The not-guilty verdict in the Mark Torre Jr. trial Monday brought a flood of emotions from both sides of the courtroom.
After 11 days of witness testimony and four days of jury deliberations, the jury in the retrial of Mark Torre Jr. reached their verdict Monday.
Mark Torre Jr. was visibly happy with the verdict, embracing his attorney Jay Arriola, and finally able to put this behind him.
The case has played out over the course of five years in the public’s eye — a police officer accused of shooting another police officer making headlines way back in 2015.
In 2017, Mark Torre Jr. stood trial for the shooting death of Elbert Piolo, the verdict overturned by the Supreme Court and returned to the lower court for a new trial. Each step in the case brought forth varying levels of emotion within the community.
As protests were held by Piolo’s family, the community also expressed their thoughts through social media.
Following the most recent verdict, island residents once again took to social media. Some shared positive messages about the verdict returned while others were dismayed, stating justice was not served. But as Torre’s attorney Jay Arriola points out, this was not a court of public opinion.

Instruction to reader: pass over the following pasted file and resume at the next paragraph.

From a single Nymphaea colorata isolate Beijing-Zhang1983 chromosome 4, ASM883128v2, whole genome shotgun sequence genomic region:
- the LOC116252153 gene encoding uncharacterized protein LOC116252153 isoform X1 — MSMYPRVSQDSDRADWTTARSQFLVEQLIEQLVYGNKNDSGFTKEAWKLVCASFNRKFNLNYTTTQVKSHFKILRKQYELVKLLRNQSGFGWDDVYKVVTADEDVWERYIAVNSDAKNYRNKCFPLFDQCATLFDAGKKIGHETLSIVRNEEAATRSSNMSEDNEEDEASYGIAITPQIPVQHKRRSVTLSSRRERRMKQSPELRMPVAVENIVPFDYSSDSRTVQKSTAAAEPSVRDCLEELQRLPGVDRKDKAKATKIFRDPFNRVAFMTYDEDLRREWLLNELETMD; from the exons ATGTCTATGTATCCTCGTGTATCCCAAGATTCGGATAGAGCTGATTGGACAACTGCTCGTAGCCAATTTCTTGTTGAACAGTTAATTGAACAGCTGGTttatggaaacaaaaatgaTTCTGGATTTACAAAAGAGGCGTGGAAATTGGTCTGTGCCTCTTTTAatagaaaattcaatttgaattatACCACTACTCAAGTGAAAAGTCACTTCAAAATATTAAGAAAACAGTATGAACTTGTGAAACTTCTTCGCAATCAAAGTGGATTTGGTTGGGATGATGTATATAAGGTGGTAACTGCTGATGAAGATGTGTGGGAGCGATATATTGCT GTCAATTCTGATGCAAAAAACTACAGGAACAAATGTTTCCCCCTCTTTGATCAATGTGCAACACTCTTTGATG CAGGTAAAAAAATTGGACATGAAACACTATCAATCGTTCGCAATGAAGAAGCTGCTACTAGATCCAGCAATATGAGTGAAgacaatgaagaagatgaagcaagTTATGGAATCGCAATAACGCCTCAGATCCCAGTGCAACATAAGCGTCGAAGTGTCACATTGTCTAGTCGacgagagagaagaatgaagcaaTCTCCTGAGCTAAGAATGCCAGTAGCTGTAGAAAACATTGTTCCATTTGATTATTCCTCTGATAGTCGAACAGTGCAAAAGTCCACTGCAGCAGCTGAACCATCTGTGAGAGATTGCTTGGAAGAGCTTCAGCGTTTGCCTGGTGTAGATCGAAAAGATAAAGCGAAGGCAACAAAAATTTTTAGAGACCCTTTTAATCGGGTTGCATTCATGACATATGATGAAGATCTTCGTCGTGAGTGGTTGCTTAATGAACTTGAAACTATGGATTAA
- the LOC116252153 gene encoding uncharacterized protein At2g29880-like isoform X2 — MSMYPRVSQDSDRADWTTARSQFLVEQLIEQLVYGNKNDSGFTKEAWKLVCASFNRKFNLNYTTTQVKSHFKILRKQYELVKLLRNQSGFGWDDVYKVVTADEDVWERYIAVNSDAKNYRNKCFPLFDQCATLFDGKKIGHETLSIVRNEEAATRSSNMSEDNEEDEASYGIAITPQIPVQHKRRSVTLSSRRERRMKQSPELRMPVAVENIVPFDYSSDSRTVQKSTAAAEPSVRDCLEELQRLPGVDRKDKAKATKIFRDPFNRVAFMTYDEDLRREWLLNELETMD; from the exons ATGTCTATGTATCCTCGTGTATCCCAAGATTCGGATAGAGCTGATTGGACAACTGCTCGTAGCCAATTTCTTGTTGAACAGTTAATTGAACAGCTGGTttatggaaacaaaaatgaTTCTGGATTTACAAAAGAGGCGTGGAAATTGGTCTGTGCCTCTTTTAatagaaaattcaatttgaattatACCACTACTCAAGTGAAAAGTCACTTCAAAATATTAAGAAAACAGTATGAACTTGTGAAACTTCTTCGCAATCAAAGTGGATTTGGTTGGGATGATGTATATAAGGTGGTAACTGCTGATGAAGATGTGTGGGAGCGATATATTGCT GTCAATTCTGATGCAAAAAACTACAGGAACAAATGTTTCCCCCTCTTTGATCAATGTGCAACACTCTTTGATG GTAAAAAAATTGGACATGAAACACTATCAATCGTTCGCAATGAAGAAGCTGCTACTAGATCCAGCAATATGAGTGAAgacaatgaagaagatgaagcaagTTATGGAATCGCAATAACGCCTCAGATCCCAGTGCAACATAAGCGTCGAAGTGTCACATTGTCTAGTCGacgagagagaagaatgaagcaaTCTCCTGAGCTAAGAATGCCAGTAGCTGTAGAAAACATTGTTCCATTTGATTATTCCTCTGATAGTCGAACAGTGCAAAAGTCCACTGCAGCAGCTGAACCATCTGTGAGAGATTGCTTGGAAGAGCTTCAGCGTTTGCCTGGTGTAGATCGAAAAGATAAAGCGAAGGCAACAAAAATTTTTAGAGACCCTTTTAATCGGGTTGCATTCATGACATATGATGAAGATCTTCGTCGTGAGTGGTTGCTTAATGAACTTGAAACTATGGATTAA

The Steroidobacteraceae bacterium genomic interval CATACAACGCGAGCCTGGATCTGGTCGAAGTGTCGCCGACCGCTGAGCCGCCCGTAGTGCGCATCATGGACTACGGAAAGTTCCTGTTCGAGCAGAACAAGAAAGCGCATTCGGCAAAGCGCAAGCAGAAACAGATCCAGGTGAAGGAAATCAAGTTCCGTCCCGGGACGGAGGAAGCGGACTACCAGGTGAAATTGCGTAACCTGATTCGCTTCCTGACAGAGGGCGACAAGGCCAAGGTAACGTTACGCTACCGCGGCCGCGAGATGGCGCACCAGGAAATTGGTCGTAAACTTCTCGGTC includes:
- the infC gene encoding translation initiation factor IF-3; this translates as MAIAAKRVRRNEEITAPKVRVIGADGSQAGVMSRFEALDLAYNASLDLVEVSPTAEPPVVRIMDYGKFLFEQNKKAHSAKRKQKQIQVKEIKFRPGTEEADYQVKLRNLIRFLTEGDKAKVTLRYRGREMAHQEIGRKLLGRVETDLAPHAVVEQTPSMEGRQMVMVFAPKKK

“Those 12 jurors were the only people on this island who heard all the evidence, who heard all the law from the judge, and who deliberated long and hard and considered this case. This goes to show that the systems still works. We believe in the jury system. It’s not the most perfect but it’s certainly still the best. We believe in it and this is proof positive that the jury system works in Guam. And that people are still innocent until proven guilty. We certainly appreciate the time and the effort the jury put into this,” Arriola said.
The Piolo family disagrees, and unlike the joy the verdict brings Torre, Piolo’s mother was disgusted and in disbelief.
“It’s unbelievable! What kind of justice is this? They don’t know how to judge! Bert, we tried our best but I don’t know what kind of justice system here in. We don’t have justice,” she said.
The not-guilty verdict means the case will be expunged from Torre’s record. This also means that Torre is eligible for hire should he explore the option of rejoining the police force.
What lies ahead for Torre, however, remains to be seen. Torre is exploring his options and Arriola said he is eager to move forward with his life.
The $13,000 restitution case and wrongful death civil lawsuit involving Torre have both been settled.